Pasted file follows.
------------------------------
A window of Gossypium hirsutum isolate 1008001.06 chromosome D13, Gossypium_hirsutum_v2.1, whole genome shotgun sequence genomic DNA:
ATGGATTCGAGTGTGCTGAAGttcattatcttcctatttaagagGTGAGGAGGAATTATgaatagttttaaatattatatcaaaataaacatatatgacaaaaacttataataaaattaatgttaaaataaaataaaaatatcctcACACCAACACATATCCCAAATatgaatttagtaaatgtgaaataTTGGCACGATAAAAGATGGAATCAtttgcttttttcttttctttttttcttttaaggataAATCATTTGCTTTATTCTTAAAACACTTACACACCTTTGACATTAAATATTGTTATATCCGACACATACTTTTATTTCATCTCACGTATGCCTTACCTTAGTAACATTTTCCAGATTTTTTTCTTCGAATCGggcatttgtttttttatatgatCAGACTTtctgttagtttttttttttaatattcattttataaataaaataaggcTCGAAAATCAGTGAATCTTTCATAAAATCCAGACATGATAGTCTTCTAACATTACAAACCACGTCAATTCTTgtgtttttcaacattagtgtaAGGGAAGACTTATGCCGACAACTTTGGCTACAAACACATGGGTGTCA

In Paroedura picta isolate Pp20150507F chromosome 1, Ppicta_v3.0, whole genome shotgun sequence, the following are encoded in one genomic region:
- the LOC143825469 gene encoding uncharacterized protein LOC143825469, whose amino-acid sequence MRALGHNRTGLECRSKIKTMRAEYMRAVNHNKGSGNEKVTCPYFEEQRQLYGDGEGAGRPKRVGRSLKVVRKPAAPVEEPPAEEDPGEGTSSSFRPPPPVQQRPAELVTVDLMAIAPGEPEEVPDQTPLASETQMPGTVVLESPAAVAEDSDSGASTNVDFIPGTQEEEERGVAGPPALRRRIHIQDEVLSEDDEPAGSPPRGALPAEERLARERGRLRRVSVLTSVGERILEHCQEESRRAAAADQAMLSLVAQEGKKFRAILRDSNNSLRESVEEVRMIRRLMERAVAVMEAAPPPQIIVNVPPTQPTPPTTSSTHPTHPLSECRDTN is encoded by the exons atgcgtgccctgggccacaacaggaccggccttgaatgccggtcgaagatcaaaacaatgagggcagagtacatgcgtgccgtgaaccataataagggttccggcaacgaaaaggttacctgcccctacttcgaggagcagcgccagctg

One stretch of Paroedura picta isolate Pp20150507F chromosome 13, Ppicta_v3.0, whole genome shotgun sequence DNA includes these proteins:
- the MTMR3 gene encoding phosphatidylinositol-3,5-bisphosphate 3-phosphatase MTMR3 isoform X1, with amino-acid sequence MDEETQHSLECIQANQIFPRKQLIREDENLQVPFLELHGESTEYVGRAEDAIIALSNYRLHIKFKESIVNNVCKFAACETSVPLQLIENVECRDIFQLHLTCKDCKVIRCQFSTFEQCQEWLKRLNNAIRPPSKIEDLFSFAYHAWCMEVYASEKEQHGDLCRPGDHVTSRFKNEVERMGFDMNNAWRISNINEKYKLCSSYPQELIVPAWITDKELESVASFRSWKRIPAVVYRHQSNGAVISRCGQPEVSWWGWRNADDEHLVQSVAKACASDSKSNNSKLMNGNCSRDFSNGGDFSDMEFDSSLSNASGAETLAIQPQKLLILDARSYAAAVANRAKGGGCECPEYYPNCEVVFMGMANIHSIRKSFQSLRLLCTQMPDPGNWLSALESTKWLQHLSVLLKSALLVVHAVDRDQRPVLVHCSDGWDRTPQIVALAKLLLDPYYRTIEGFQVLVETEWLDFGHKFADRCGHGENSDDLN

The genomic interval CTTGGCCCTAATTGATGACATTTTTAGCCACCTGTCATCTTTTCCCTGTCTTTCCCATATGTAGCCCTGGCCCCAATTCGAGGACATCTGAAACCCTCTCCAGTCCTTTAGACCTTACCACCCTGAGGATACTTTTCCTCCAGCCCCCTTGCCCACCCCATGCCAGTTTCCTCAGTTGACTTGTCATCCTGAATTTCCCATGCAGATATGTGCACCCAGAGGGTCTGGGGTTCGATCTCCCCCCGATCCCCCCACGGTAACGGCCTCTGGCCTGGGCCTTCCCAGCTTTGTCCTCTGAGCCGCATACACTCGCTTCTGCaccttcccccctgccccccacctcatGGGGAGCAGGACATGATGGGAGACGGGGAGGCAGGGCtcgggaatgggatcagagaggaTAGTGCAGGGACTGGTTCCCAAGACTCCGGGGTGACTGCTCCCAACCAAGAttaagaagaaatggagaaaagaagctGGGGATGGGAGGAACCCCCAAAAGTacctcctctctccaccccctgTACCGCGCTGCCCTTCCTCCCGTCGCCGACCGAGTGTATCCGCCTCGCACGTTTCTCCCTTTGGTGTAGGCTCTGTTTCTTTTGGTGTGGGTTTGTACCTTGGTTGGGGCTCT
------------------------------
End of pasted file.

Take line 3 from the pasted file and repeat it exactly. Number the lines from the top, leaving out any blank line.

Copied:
In Paroedura picta isolate Pp20150507F chromosome 1, Ppicta_v3.0, whole genome shotgun sequence, the following are encoded in one genomic region: